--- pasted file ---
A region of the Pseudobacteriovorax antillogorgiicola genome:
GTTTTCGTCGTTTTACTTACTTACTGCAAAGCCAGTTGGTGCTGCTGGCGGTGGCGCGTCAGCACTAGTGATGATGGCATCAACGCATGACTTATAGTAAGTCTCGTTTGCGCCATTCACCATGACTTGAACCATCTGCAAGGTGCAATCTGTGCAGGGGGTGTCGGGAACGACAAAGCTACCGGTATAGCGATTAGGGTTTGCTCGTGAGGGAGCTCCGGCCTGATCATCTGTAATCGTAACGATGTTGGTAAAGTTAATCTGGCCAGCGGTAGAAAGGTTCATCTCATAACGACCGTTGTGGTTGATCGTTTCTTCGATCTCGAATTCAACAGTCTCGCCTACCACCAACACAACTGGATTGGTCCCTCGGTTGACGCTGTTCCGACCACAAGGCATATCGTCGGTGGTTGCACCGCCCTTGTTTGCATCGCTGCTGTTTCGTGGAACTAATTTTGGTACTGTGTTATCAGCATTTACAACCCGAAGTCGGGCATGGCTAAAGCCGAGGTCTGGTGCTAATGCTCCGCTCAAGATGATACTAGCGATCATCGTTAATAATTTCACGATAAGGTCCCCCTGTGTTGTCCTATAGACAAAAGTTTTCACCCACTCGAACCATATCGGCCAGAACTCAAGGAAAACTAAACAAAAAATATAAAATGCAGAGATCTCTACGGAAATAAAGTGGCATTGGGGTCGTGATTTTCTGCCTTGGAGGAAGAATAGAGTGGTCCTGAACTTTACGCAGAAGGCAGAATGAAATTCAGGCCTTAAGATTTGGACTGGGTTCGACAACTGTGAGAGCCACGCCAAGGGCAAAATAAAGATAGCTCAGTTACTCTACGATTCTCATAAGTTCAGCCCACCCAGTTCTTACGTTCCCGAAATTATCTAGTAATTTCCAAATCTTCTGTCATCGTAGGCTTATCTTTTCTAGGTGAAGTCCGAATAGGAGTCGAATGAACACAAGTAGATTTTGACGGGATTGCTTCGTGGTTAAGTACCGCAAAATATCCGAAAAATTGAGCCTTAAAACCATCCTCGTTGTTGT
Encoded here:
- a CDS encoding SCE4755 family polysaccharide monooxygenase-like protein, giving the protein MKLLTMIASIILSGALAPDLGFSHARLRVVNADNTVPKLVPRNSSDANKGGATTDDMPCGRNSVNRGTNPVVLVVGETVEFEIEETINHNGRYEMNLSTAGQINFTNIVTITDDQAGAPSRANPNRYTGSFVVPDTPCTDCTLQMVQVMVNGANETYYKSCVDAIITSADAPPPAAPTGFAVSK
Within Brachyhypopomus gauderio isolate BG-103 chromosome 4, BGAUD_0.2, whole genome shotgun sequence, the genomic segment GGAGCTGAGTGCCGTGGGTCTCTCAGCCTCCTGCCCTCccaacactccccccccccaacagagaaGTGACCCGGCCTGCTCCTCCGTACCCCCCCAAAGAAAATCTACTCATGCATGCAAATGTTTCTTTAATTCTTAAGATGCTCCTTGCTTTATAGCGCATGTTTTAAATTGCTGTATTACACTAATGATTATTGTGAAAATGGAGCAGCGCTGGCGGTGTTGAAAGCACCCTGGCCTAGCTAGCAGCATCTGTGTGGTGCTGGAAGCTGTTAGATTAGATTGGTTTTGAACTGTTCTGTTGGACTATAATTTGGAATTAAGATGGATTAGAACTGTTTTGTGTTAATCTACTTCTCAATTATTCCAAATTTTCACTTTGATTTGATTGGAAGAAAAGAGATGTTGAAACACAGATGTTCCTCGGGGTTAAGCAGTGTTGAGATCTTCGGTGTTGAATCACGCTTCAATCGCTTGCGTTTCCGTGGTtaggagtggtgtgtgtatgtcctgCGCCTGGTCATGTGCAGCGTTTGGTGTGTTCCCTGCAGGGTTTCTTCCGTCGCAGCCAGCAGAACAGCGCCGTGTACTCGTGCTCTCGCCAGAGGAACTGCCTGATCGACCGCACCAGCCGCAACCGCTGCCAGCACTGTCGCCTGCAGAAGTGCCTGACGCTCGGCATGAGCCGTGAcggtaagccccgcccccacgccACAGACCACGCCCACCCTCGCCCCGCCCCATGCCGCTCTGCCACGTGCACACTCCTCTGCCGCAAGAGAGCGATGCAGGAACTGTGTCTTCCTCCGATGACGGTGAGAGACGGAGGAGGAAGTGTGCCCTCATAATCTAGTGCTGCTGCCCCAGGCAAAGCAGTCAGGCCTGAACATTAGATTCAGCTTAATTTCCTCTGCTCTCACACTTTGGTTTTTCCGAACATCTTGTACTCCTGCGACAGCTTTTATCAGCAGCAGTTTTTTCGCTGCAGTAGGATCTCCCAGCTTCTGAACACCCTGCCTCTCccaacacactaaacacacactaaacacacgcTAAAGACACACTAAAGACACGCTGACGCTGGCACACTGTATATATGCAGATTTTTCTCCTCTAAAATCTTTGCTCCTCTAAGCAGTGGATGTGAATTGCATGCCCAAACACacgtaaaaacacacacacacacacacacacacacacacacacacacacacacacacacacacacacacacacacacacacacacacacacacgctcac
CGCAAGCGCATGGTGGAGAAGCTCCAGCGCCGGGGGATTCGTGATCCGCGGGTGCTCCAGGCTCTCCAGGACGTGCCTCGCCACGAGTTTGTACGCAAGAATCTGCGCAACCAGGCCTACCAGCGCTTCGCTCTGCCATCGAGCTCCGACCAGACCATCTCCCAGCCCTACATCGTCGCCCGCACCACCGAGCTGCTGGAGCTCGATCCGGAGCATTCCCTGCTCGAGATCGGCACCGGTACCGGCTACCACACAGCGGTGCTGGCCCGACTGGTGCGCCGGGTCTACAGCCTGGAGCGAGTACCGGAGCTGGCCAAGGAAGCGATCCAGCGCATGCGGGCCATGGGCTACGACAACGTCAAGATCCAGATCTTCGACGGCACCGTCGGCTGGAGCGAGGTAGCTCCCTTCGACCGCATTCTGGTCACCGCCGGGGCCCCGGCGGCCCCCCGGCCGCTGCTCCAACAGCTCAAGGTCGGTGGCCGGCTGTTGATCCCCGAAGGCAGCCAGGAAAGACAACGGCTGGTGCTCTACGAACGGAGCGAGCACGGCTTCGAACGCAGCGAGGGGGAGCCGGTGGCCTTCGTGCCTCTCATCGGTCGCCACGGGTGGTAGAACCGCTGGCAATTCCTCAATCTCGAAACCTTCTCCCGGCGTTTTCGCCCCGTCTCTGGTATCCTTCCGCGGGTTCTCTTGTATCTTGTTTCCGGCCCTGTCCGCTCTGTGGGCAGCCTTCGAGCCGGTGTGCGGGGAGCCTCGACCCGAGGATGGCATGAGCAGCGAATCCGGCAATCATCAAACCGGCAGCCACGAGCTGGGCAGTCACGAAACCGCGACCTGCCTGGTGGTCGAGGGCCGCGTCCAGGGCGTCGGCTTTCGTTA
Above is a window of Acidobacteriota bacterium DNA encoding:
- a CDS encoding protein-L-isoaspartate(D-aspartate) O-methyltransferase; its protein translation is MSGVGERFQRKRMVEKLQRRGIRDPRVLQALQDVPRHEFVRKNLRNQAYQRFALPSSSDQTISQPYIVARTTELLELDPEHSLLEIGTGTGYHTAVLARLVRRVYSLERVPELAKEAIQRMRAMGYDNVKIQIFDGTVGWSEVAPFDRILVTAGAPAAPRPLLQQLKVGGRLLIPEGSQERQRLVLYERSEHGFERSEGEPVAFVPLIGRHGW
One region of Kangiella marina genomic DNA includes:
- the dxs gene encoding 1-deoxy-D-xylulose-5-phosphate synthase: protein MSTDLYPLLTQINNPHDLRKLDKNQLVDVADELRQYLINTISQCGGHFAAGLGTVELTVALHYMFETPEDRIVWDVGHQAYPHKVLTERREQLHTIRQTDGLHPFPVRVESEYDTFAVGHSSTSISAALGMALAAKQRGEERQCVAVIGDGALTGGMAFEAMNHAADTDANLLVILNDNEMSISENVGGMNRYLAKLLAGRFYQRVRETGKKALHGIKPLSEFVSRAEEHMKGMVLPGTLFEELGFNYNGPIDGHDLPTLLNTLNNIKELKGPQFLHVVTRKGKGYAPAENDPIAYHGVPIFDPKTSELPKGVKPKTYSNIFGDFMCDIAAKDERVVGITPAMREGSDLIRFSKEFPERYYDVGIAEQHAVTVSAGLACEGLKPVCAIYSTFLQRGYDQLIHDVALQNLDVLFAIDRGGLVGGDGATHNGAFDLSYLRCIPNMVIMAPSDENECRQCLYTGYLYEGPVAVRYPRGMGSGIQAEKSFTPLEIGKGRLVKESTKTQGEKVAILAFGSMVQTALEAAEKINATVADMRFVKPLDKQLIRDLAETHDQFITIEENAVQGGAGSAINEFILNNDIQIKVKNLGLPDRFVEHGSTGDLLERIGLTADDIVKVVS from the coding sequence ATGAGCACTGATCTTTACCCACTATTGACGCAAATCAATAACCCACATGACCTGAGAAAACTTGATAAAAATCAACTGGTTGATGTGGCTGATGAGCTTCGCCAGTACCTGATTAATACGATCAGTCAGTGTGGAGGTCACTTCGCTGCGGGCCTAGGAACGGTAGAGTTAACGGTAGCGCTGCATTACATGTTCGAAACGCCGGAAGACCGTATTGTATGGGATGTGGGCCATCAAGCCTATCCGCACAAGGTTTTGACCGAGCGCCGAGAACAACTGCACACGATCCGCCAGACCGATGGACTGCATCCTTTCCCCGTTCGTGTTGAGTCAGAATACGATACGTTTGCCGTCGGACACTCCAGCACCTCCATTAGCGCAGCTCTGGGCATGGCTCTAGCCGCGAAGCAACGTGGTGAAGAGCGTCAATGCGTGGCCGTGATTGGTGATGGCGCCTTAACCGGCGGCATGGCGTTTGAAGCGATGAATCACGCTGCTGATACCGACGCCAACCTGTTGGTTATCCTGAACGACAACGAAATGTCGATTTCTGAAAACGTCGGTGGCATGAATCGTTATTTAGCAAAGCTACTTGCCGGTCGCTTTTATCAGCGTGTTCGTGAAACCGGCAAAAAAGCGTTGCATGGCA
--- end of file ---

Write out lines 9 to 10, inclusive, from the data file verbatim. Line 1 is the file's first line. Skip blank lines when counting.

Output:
One region of Kangiella marina genomic DNA includes:
- the dxs gene encoding 1-deoxy-D-xylulose-5-phosphate synthase: protein MSTDLYPLLTQINNPHDLRKLDKNQLVDVADELRQYLINTISQCGGHFAAGLGTVELTVALHYMFETPEDRIVWDVGHQAYPHKVLTERREQLHTIRQTDGLHPFPVRVESEYDTFAVGHSSTSISAALGMALAAKQRGEERQCVAVIGDGALTGGMAFEAMNHAADTDANLLVILNDNEMSISENVGGMNRYLAKLLAGRFYQRVRETGKKALHGIKPLSEFVSRAEEHMKGMVLPGTLFEELGFNYNGPIDGHDLPTLLNTLNNIKELKGPQFLHVVTRKGKGYAPAENDPIAYHGVPIFDPKTSELPKGVKPKTYSNIFGDFMCDIAAKDERVVGITPAMREGSDLIRFSKEFPERYYDVGIAEQHAVTVSAGLACEGLKPVCAIYSTFLQRGYDQLIHDVALQNLDVLFAIDRGGLVGGDGATHNGAFDLSYLRCIPNMVIMAPSDENECRQCLYTGYLYEGPVAVRYPRGMGSGIQAEKSFTPLEIGKGRLVKESTKTQGEKVAILAFGSMVQTALEAAEKINATVADMRFVKPLDKQLIRDLAETHDQFITIEENAVQGGAGSAINEFILNNDIQIKVKNLGLPDRFVEHGSTGDLLERIGLTADDIVKVVS from the coding sequence ATGAGCACTGATCTTTACCCACTATTGACGCAAATCAATAACCCACATGACCTGAGAAAACTTGATAAAAATCAACTGGTTGATGTGGCTGATGAGCTTCGCCAGTACCTGATTAATACGATCAGTCAGTGTGGAGGTCACTTCGCTGCGGGCCTAGGAACGGTAGAGTTAACGGTAGCGCTGCATTACATGTTCGAAACGCCGGAAGACCGTATTGTATGGGATGTGGGCCATCAAGCCTATCCGCACAAGGTTTTGACCGAGCGCCGAGAACAACTGCACACGATCCGCCAGACCGATGGACTGCATCCTTTCCCCGTTCGTGTTGAGTCAGAATACGATACGTTTGCCGTCGGACACTCCAGCACCTCCATTAGCGCAGCTCTGGGCATGGCTCTAGCCGCGAAGCAACGTGGTGAAGAGCGTCAATGCGTGGCCGTGATTGGTGATGGCGCCTTAACCGGCGGCATGGCGTTTGAAGCGATGAATCACGCTGCTGATACCGACGCCAACCTGTTGGTTATCCTGAACGACAACGAAATGTCGATTTCTGAAAACGTCGGTGGCATGAATCGTTATTTAGCAAAGCTACTTGCCGGTCGCTTTTATCAGCGTGTTCGTGAAACCGGCAAAAAAGCGTTGCATGGCA